UN looks to protect birds from green energy threats
The global boom in renewable energy is posing new threats to birds say experts.
At the UN climate conference in Bonn, researchers said wind turbines and power lines were a particular problem for migratory soaring birds.
Shutting down wind farms on demand is one of the methods being tested to protect these birds from collisions.
Other ideas being tried include placing highly visible deflectors every 20m on power lines.
The Rift Valley and Red Sea flyways in Egypt are among the world's busiest corridors with huge numbers of migrating birds travelling between Europe and Africa twice a year.
Around 1.2 million birds of prey, 500,000 white storks and 66,000 white pelican migrate each year along this particular flyway. Some will cover 10,000km on their journey.
Unfortunately this area is also where Egypt is developing new, large scale wind farms. At one wind park, El Zayt, over 290,000 migratory birds flew through it in 2014.
Concerned about the impact the twirling blades may have on the species flying over, the Egyptian Environmental Affairs Agency in collaboration with the wind farm developers and bird experts set out to test a new shut down on demand protection system.
In Spring 2016 they set up two radar units, with field ornithologists on site located at vantage points 2.5-5km from the wind farm and less than 5km apart.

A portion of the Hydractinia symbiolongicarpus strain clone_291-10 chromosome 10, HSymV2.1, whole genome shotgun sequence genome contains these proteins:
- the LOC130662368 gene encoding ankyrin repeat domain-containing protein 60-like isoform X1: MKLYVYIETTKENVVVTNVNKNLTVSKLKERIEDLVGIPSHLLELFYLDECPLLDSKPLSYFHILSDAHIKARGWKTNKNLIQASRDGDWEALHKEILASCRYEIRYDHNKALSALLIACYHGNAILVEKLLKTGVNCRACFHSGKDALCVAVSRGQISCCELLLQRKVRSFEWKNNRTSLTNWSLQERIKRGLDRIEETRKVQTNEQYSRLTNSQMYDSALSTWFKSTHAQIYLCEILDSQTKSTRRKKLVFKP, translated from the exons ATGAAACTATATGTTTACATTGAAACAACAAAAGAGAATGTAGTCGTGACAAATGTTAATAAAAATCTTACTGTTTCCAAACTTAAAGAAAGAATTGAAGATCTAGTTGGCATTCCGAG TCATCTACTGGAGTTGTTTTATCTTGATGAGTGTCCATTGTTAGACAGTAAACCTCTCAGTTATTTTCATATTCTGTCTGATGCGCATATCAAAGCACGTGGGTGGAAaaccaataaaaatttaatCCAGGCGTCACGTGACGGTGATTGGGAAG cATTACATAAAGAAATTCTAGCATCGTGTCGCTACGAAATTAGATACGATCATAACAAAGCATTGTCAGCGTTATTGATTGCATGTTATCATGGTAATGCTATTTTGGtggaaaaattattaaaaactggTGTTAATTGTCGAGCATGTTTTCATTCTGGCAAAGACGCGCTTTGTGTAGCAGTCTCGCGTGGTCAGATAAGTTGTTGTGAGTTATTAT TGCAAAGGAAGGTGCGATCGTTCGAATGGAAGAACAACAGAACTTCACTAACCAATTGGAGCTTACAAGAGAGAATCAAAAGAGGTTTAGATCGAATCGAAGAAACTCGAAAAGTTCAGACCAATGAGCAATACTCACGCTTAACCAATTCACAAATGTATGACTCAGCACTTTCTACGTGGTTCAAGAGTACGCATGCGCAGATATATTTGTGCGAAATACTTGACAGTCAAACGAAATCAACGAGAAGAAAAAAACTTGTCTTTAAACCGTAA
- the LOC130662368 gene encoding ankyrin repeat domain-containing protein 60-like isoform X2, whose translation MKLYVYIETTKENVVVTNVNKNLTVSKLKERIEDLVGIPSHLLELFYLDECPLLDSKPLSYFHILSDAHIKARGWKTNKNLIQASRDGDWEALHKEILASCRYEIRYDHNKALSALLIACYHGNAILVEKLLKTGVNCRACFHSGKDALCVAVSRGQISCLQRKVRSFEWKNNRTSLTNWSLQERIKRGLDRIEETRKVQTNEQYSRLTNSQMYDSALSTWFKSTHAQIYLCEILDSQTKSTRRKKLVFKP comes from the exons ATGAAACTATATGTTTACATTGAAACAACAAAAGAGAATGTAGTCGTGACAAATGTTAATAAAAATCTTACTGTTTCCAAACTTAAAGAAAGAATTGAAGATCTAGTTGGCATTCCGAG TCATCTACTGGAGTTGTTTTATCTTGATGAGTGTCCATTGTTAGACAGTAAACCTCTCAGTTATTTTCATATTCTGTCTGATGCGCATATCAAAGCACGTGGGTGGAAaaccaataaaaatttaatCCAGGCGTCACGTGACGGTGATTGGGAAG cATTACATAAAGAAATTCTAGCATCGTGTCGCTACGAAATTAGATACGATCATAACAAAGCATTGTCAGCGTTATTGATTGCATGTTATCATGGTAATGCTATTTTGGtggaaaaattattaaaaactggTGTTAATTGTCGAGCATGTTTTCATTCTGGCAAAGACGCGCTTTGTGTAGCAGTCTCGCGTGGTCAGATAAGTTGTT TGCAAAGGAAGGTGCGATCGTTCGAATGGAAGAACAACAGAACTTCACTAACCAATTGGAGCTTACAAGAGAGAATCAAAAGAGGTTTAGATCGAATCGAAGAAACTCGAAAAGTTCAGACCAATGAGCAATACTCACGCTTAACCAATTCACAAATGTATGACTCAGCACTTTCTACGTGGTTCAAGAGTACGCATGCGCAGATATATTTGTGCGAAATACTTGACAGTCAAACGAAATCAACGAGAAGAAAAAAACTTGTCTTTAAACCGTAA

When birds were detected the turbines could be shut down within four minutes. Details of the trial are still being assessed but according to those who presented details of it at this meeting, it was a success.
"We are still awaiting the monitoring information," said Aida Kowalska from Birdlife International. "The project went really well, and it's a great success we've managed to pilot guidelines that actually work on a wind farm site."
The researchers say that they are fine tuning the system, increasing the number of birds that trigger the shutdown from 10 to 50. It could be used with other wind farms they say, but it is not a one size fits all solution to the issues of birds and renewable energy.
"It's a model that could be applied elsewhere but it is particularly useful in the context of migration," said Edward Perry, also from Birdlife International.
"This is one of many measures you can take, but the first step should be identifying the best site to reduce the impact in the first place."
The delegates also heard about efforts in Germany to reduce collisions between birds and electricity cables.
The country's rapid uptake of renewables particularly wind have seen a speedy growth in the number of pylons and wires being used to carry power from the north where it is generated to the south and west where it is mainly consumed.
According to Eric Neuling from conservation campaigners Nabu, more than 1.5 million birds smash into electric wires every year.
Grid operators were very initially very sceptical about bird protection but since the 1990s there have been many mutually benefitting projects, according to Eric.
"The protectors are put up on the ground wire which is the very thin wire on the top of the power lines themselves," he told BBC News.
"The one that works best is a black and white contrasting moving deflector around 50cm high, that gets attached every 25 metres. Because it moves, in most cases the birds see it and fly over and don't collide."
Similar systems are being tested in the Netherlands and in Hungary and other locations - but don't expect to see them soon on every power line.
"There's a cost factor, they won't put them up everywhere, but it is not really necessary," said Eric Neuling
"It has to apply to the most effective and most important places."